• Ask about how the IT support service team is evaluated and how often are they given feedback?


Structure is complicated because of the inconsistency of what MSPs say they support. Let’s take a deep look at how your IT partner should be organized internally to deliver the most consistent support results. 

First, let’s consider how MSPs describe what they support.

Endpoints – This is typically workstations, laptops and servers (physical and virtual)

Devices – This is all endpoints plus network (e.g. wireless, firewalls, etc…) and IoT devices (e.g. TVs, printers, phones, etc…)

Users – People (includes their primary laptop/workstation)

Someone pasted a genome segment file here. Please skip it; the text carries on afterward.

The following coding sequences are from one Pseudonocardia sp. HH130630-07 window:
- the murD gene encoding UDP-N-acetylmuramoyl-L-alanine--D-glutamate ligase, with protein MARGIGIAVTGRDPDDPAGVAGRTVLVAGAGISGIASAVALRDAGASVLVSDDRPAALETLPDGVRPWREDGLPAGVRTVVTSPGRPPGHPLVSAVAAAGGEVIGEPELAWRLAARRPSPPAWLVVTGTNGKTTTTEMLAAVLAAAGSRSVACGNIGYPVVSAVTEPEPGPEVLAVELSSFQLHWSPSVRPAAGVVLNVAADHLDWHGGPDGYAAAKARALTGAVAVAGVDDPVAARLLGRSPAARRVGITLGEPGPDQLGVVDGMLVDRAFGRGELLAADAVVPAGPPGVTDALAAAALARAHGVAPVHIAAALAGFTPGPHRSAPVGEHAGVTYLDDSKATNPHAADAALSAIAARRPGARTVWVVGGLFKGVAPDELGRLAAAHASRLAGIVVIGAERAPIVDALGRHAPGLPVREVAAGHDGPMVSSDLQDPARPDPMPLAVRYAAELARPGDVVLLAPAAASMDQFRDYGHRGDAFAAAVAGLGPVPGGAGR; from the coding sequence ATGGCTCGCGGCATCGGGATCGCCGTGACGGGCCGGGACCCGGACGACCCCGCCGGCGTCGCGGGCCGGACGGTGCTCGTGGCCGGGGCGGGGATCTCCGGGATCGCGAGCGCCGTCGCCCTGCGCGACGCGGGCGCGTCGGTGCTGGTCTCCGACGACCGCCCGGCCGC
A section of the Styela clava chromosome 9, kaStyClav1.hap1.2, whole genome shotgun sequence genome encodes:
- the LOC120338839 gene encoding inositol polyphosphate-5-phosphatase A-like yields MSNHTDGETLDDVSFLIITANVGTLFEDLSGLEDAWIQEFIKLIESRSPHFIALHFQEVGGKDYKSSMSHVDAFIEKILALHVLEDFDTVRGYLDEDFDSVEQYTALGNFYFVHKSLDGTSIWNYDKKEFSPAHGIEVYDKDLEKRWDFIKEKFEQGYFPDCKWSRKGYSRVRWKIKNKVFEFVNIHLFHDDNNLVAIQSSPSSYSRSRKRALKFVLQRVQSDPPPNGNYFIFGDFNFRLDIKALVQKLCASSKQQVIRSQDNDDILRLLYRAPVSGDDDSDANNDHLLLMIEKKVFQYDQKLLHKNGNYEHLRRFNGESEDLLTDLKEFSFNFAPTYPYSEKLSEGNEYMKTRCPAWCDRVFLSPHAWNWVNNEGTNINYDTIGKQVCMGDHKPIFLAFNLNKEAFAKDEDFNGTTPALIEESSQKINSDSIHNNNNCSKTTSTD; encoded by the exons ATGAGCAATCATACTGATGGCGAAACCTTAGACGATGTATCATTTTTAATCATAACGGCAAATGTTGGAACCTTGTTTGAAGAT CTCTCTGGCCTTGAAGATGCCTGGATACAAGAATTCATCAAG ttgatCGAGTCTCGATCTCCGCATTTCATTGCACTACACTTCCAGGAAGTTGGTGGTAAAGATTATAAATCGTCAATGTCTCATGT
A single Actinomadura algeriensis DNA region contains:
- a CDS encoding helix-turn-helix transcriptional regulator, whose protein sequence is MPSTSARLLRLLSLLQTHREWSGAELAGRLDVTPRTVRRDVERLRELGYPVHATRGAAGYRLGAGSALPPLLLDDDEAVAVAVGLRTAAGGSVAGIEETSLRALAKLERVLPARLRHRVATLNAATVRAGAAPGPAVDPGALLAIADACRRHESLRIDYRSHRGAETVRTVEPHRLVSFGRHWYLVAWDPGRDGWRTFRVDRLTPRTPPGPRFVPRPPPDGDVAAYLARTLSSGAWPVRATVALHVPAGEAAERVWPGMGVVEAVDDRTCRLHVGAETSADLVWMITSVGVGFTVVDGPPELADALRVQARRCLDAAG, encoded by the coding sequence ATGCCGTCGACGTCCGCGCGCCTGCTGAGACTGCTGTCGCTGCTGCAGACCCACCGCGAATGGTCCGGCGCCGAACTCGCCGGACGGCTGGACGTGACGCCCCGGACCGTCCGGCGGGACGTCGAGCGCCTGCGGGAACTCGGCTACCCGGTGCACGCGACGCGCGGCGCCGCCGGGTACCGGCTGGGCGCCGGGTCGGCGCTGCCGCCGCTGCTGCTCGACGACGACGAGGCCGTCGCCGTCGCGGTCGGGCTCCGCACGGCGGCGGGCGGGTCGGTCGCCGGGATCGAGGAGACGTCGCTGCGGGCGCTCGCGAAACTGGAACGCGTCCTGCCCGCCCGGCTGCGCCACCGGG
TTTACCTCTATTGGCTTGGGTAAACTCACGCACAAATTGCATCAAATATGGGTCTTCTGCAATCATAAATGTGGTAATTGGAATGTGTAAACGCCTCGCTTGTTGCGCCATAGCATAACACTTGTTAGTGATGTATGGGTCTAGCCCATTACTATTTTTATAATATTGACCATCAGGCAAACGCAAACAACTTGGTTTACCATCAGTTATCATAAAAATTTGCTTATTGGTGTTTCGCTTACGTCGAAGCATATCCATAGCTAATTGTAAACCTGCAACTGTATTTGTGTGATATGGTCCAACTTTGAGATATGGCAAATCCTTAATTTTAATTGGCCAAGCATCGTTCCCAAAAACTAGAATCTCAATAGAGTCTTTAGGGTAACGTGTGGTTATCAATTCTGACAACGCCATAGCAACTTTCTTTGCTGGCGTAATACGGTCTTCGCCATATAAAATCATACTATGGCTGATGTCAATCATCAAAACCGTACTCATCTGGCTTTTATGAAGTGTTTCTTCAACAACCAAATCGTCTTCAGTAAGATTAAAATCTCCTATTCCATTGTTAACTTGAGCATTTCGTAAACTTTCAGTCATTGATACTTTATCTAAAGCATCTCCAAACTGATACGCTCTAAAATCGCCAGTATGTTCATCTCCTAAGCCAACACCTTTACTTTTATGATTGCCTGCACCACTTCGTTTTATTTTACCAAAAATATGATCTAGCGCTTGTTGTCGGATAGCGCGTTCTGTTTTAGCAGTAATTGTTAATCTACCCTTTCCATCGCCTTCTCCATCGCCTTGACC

Now that you know how we describe what we support you should look for the following: 

The Dedicated User Support Team is a subset of the overall support team that is committed to supporting users. This can be done on a rotational basis, but the result you want to see is that every day X support team members are dedicated to supporting people. 

Clear Escalation Path to a Dedicated Team Member – Sometimes user issues take longer or are more technical than originally thought. There needs to be a dedicated escalation point on the support team. Most of the time in smaller IT companies the escalation point will be a senior engineer that has many technical responsibilities outside of support, andhat leads to an inconsistent escalation experience based on that person’s workload. 

How can you use this information? 

  • Ask your IT partner about the structure of the helpdesk. Find out if the support team folks are dedicated to the helpdesk and whether they support people, endpoints, or both. What you are really looking for is whether the helpdesk has people dedicated to helping people.